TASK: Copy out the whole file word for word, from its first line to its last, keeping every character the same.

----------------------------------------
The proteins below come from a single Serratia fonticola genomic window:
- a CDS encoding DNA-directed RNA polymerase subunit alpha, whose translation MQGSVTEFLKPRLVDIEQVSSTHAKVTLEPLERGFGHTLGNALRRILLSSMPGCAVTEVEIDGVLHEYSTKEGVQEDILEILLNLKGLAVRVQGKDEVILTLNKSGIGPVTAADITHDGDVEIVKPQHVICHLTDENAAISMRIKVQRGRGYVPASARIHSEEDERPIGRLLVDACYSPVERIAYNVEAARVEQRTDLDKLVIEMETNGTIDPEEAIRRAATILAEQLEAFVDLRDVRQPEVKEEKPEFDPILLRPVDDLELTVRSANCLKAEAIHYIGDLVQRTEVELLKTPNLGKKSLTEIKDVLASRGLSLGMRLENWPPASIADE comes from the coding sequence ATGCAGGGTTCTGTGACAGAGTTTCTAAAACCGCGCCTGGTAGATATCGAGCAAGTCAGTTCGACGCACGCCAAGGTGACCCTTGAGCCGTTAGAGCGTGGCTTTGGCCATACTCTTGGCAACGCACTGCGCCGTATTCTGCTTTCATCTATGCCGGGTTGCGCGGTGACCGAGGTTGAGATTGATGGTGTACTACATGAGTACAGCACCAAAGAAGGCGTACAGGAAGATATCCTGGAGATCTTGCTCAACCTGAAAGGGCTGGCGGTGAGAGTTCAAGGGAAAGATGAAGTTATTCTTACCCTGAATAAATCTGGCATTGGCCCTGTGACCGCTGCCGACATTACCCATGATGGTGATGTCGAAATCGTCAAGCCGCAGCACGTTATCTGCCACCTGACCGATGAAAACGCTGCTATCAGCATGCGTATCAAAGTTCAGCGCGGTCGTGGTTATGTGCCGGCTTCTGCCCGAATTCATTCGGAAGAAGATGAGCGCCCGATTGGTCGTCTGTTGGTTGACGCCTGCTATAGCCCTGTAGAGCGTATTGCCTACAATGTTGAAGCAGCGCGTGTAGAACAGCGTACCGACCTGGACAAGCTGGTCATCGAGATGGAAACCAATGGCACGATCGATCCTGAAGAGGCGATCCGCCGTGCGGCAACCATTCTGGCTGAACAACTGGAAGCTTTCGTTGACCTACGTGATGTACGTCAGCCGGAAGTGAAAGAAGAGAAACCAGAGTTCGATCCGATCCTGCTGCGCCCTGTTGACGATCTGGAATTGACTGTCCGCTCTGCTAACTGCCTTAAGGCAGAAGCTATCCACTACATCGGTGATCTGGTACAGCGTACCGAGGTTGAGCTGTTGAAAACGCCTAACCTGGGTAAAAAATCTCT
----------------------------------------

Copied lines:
The proteins below come from a single Serratia fonticola genomic window:
- a CDS encoding DNA-directed RNA polymerase subunit alpha, whose translation MQGSVTEFLKPRLVDIEQVSSTHAKVTLEPLERGFGHTLGNALRRILLSSMPGCAVTEVEIDGVLHEYSTKEGVQEDILEILLNLKGLAVRVQGKDEVILTLNKSGIGPVTAADITHDGDVEIVKPQHVICHLTDENAAISMRIKVQRGRGYVPASARIHSEEDERPIGRLLVDACYSPVERIAYNVEAARVEQRTDLDKLVIEMETNGTIDPEEAIRRAATILAEQLEAFVDLRDVRQPEVKEEKPEFDPILLRPVDDLELTVRSANCLKAEAIHYIGDLVQRTEVELLKTPNLGKKSLTEIKDVLASRGLSLGMRLENWPPASIADE comes from the coding sequence ATGCAGGGTTCTGTGACAGAGTTTCTAAAACCGCGCCTGGTAGATATCGAGCAAGTCAGTTCGACGCACGCCAAGGTGACCCTTGAGCCGTTAGAGCGTGGCTTTGGCCATACTCTTGGCAACGCACTGCGCCGTATTCTGCTTTCATCTATGCCGGGTTGCGCGGTGACCGAGGTTGAGATTGATGGTGTACTACATGAGTACAGCACCAAAGAAGGCGTACAGGAAGATATCCTGGAGATCTTGCTCAACCTGAAAGGGCTGGCGGTGAGAGTTCAAGGGAAAGATGAAGTTATTCTTACCCTGAATAAATCTGGCATTGGCCCTGTGACCGCTGCCGACATTACCCATGATGGTGATGTCGAAATCGTCAAGCCGCAGCACGTTATCTGCCACCTGACCGATGAAAACGCTGCTATCAGCATGCGTATCAAAGTTCAGCGCGGTCGTGGTTATGTGCCGGCTTCTGCCCGAATTCATTCGGAAGAAGATGAGCGCCCGATTGGTCGTCTGTTGGTTGACGCCTGCTATAGCCCTGTAGAGCGTATTGCCTACAATGTTGAAGCAGCGCGTGTAGAACAGCGTACCGACCTGGACAAGCTGGTCATCGAGATGGAAACCAATGGCACGATCGATCCTGAAGAGGCGATCCGCCGTGCGGCAACCATTCTGGCTGAACAACTGGAAGCTTTCGTTGACCTACGTGATGTACGTCAGCCGGAAGTGAAAGAAGAGAAACCAGAGTTCGATCCGATCCTGCTGCGCCCTGTTGACGATCTGGAATTGACTGTCCGCTCTGCTAACTGCCTTAAGGCAGAAGCTATCCACTACATCGGTGATCTGGTACAGCGTACCGAGGTTGAGCTGTTGAAAACGCCTAACCTGGGTAAAAAATCTCT